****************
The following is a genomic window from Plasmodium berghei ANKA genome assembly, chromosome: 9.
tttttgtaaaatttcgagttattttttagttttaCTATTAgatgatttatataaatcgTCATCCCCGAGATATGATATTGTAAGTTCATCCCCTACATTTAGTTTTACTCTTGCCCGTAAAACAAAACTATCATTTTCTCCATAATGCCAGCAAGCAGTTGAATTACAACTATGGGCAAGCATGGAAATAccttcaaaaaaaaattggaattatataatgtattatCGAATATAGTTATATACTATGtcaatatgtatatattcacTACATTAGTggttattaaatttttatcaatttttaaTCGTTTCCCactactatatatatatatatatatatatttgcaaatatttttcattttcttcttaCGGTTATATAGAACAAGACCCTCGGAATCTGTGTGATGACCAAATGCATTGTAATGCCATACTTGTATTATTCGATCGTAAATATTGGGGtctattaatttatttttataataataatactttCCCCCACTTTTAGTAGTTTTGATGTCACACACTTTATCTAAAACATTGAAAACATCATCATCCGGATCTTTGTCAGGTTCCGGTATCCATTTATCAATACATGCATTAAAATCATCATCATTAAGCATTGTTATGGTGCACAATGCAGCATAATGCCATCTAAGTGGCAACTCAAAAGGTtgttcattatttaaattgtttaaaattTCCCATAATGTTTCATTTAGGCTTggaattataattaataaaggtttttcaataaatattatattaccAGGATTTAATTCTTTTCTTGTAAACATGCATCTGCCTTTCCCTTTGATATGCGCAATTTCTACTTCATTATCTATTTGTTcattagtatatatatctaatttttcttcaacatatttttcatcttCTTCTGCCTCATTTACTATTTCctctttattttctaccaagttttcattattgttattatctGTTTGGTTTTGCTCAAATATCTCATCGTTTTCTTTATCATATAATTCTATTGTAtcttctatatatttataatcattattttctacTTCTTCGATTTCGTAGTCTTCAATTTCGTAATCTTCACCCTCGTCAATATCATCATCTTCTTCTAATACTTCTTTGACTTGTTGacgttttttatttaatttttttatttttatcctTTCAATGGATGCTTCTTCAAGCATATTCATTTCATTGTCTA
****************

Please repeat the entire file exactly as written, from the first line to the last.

The following is a genomic window from Plasmodium berghei ANKA genome assembly, chromosome: 9.
tttttgtaaaatttcgagttattttttagttttaCTATTAgatgatttatataaatcgTCATCCCCGAGATATGATATTGTAAGTTCATCCCCTACATTTAGTTTTACTCTTGCCCGTAAAACAAAACTATCATTTTCTCCATAATGCCAGCAAGCAGTTGAATTACAACTATGGGCAAGCATGGAAATAccttcaaaaaaaaattggaattatataatgtattatCGAATATAGTTATATACTATGtcaatatgtatatattcacTACATTAGTggttattaaatttttatcaatttttaaTCGTTTCCCactactatatatatatatatatatatatttgcaaatatttttcattttcttcttaCGGTTATATAGAACAAGACCCTCGGAATCTGTGTGATGACCAAATGCATTGTAATGCCATACTTGTATTATTCGATCGTAAATATTGGGGtctattaatttatttttataataataatactttCCCCCACTTTTAGTAGTTTTGATGTCACACACTTTATCTAAAACATTGAAAACATCATCATCCGGATCTTTGTCAGGTTCCGGTATCCATTTATCAATACATGCATTAAAATCATCATCATTAAGCATTGTTATGGTGCACAATGCAGCATAATGCCATCTAAGTGGCAACTCAAAAGGTtgttcattatttaaattgtttaaaattTCCCATAATGTTTCATTTAGGCTTggaattataattaataaaggtttttcaataaatattatattaccAGGATTTAATTCTTTTCTTGTAAACATGCATCTGCCTTTCCCTTTGATATGCGCAATTTCTACTTCATTATCTATTTGTTcattagtatatatatctaatttttcttcaacatatttttcatcttCTTCTGCCTCATTTACTATTTCctctttattttctaccaagttttcattattgttattatctGTTTGGTTTTGCTCAAATATCTCATCGTTTTCTTTATCATATAATTCTATTGTAtcttctatatatttataatcattattttctacTTCTTCGATTTCGTAGTCTTCAATTTCGTAATCTTCACCCTCGTCAATATCATCATCTTCTTCTAATACTTCTTTGACTTGTTGacgttttttatttaatttttttatttttatcctTTCAATGGATGCTTCTTCAAGCATATTCATTTCATTGTCTA